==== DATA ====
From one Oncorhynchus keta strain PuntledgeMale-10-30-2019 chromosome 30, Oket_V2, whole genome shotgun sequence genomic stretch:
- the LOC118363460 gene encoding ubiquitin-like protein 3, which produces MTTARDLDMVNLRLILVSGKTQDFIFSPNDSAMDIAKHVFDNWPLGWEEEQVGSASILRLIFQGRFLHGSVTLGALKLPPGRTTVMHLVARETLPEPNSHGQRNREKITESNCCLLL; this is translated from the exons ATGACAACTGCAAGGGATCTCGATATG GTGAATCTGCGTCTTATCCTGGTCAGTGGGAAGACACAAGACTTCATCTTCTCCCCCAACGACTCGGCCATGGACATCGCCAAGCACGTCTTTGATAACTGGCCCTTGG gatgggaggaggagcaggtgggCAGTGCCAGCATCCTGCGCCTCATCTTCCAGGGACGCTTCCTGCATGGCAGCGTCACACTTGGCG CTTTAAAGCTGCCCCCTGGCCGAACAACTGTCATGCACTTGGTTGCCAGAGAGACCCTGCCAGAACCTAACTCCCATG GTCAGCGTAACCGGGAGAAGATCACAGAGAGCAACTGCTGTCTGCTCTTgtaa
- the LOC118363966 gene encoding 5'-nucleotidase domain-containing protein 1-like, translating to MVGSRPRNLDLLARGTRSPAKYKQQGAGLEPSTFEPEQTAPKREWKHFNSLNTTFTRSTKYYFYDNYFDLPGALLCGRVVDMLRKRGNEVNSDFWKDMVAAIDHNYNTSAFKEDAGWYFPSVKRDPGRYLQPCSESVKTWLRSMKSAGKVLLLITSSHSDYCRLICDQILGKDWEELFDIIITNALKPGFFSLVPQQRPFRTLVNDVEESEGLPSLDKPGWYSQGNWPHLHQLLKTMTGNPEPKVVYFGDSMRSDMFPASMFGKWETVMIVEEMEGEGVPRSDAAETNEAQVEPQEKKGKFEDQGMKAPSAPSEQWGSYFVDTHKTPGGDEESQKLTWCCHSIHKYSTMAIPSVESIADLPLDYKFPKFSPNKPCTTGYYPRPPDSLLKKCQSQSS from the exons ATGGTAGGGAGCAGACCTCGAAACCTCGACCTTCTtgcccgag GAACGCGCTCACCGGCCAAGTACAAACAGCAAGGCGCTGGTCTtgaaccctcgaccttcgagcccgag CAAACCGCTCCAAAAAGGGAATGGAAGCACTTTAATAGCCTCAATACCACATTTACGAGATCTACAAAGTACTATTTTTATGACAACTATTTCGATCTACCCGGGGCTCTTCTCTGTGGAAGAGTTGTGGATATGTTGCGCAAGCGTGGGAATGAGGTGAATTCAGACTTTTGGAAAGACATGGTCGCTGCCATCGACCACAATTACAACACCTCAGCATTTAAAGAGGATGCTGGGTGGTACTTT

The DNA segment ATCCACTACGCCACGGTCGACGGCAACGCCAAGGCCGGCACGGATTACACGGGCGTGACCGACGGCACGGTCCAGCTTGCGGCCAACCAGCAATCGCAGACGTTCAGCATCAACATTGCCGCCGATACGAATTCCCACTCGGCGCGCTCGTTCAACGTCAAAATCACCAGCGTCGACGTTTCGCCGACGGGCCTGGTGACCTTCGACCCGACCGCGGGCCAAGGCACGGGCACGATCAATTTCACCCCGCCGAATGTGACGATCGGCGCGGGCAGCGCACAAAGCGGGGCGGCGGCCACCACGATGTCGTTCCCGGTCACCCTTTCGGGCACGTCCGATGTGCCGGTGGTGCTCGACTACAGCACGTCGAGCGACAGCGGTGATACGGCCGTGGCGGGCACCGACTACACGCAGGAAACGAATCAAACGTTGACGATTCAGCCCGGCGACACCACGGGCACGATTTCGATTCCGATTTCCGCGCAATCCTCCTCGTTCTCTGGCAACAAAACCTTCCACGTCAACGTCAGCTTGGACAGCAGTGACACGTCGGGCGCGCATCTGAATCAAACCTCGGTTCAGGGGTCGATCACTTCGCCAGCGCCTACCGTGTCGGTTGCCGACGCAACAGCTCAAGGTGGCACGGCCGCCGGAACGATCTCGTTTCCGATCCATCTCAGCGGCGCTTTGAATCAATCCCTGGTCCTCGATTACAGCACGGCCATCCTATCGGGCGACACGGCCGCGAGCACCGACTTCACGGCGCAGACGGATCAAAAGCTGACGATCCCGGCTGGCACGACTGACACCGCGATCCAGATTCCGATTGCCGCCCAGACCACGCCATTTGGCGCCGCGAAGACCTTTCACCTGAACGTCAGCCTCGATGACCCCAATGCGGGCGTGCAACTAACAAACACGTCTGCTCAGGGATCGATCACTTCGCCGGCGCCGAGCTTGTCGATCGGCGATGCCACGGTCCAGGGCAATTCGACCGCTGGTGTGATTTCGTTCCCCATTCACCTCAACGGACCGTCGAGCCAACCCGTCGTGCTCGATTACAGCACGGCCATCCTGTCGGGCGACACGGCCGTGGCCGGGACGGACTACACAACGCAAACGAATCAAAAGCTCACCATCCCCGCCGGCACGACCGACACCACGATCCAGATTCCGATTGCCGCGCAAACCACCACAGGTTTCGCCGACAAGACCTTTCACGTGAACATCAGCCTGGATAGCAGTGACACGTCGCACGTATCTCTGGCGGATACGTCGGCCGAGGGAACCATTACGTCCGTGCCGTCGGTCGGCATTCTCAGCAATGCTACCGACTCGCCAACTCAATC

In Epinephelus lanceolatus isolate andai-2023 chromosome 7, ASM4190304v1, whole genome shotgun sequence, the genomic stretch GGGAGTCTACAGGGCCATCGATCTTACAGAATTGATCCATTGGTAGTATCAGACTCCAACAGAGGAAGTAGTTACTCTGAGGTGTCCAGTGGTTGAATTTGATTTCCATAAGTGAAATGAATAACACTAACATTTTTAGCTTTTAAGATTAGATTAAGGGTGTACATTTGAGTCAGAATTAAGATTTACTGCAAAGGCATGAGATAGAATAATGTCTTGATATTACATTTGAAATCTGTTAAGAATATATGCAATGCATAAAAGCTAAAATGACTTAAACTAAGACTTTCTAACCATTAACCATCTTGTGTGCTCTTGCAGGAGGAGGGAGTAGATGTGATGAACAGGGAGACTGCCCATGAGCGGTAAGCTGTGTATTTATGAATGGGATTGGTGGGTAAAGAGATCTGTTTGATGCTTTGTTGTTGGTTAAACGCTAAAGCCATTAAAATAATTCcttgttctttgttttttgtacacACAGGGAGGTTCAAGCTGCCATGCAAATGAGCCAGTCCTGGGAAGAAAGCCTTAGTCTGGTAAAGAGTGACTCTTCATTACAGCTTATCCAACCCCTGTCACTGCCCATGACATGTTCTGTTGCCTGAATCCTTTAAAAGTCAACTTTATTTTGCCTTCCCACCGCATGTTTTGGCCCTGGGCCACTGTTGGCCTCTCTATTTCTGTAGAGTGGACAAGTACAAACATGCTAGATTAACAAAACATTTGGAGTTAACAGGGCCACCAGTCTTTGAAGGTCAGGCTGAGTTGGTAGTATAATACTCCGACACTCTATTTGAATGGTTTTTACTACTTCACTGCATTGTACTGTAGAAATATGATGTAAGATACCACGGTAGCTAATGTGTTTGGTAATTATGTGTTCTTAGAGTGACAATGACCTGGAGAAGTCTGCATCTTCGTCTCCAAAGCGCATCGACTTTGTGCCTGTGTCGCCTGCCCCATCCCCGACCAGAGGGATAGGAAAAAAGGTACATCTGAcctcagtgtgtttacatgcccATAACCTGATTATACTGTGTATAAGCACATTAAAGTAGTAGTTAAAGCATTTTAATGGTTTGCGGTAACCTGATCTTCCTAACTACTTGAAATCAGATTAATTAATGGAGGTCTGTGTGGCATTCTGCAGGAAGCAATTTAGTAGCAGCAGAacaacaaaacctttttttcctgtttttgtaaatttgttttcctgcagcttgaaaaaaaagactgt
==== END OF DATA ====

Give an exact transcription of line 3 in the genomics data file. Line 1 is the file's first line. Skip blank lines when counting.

- the LOC118363966 gene encoding 5'-nucleotidase domain-containing protein 1-like, translating to MVGSRPRNLDLLARGTRSPAKYKQQGAGLEPSTFEPEQTAPKREWKHFNSLNTTFTRSTKYYFYDNYFDLPGALLCGRVVDMLRKRGNEVNSDFWKDMVAAIDHNYNTSAFKEDAGWYFPSVKRDPGRYLQPCSESVKTWLRSMKSAGKVLLLITSSHSDYCRLICDQILGKDWEELFDIIITNALKPGFFSLVPQQRPFRTLVNDVEESEGLPSLDKPGWYSQGNWPHLHQLLKTMTGNPEPKVVYFGDSMRSDMFPASMFGKWETVMIVEEMEGEGVPRSDAAETNEAQVEPQEKKGKFEDQGMKAPSAPSEQWGSYFVDTHKTPGGDEESQKLTWCCHSIHKYSTMAIPSVESIADLPLDYKFPKFSPNKPCTTGYYPRPPDSLLKKCQSQSS from the exons ATGGTAGGGAGCAGACCTCGAAACCTCGACCTTCTtgcccgag GAACGCGCTCACCGGCCAAGTACAAACAGCAAGGCGCTGGTCTtgaaccctcgaccttcgagcccgag CAAACCGCTCCAAAAAGGGAATGGAAGCACTTTAATAGCCTCAATACCACATTTACGAGATCTACAAAGTACTATTTTTATGACAACTATTTCGATCTACCCGGGGCTCTTCTCTGTGGAAGAGTTGTGGATATGTTGCGCAAGCGTGGGAATGAGGTGAATTCAGACTTTTGGAAAGACATGGTCGCTGCCATCGACCACAATTACAACACCTCAGCATTTAAAGAGGATGCTGGGTGGTACTTT